The security of the American telecom supply chain was an issue before the COVID-19 pandemic affected industries and economies. U.S. Administration security agencies allege that Chinese manufacturers Huawei and ZTE cooperate with the Chinese government to use their telecommunications gear and software to spy on the U.S. government and citizens. The two companies deny the allegations. Continue Reading

Tuesday, May 5, 2020

Broadcasters Urge FCC to Factor in Pandemic Costs for C-Band Move

Broadcasters and cablecos want the FCC to take the COVID-19 pandemic into consideration as the agency develops a cost catalog to reimburse them for moving from the lower to the upper portion of the C-band. The FCC intends to auction the spectrum their satellite and earth station operators occupy now for future wireless use.

Earlier this year, the Commission adopted rules to make 280 MHz of mid-band spectrum available for flexible use, plus a 20 MHz guard band. New 3.7 GHz Service licensees will reimburse what the FCC calls “reasonable” relocation costs of incumbent licensees. Public comments are due to the Commission by May 12 [to docket 18-122] on the draft reimbursement cost catalog.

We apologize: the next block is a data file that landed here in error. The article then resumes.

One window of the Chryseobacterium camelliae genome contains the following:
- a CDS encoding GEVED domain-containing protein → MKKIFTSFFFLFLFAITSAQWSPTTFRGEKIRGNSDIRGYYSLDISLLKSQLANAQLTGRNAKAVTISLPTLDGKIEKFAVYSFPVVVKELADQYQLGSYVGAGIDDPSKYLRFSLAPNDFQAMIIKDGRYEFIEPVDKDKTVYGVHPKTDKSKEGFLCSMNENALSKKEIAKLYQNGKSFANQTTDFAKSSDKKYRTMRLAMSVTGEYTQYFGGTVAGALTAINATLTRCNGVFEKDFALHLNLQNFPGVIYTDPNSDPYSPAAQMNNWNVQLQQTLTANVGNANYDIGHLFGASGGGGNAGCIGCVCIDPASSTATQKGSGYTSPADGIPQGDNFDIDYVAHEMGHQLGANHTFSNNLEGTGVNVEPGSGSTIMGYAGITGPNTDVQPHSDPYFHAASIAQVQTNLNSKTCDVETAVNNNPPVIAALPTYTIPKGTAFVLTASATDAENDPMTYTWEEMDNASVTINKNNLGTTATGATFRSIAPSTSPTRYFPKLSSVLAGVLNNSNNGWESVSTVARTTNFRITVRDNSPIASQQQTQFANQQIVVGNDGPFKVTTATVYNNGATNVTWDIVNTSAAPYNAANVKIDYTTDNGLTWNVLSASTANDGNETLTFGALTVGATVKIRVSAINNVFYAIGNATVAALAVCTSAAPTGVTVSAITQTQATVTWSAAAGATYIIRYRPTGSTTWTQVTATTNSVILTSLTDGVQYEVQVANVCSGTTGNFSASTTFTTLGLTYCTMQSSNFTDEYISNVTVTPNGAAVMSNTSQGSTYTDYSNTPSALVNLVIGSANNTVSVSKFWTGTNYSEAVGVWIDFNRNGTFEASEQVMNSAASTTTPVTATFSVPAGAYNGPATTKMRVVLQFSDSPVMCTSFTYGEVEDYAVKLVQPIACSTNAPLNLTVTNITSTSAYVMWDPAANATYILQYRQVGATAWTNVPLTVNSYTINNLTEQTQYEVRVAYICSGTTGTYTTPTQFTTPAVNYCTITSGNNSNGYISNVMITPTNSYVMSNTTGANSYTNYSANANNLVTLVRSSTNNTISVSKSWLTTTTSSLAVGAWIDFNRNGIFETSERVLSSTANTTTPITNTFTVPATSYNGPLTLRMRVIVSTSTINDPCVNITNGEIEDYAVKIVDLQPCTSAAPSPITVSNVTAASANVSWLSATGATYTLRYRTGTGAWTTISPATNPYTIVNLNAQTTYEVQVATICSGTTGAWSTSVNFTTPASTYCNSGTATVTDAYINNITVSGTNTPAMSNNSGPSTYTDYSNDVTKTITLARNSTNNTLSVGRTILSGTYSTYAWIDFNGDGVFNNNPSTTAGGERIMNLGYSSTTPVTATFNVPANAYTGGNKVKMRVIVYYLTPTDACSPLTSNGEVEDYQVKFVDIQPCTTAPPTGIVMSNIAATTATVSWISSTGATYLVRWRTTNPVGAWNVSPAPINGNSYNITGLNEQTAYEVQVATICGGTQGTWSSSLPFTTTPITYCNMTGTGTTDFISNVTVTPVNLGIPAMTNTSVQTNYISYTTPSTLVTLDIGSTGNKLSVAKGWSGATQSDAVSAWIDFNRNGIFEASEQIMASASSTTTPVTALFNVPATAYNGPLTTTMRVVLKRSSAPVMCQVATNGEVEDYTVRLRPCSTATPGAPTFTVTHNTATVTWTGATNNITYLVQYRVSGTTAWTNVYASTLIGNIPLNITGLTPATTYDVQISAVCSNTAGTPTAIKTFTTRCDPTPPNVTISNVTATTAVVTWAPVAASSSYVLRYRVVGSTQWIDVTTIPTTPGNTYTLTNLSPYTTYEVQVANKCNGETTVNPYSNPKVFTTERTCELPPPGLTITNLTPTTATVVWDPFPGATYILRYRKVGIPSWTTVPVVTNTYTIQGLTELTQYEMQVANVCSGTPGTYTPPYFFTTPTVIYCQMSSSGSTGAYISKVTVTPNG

Representatives of Charter, Cox, Comcast, NBCUniversal, ViacomCBS, The Walt Disney Company and ESPN, as well as the NAB and NCTA – The Internet and Television Association, recently discussed specifics with representatives of the FCC’s Wireless Telecommunications Bureau, the Office of Economics and Analytics and the International Bureau. Licensees highlighted the importance of quickly establishing a lump sum payment amount, according to a filing. They urged the FCC to consider costs for professional services; hardware and software; and potential cost impacts from supply chain disruptions due to the COVID-19 pandemic. Continue Reading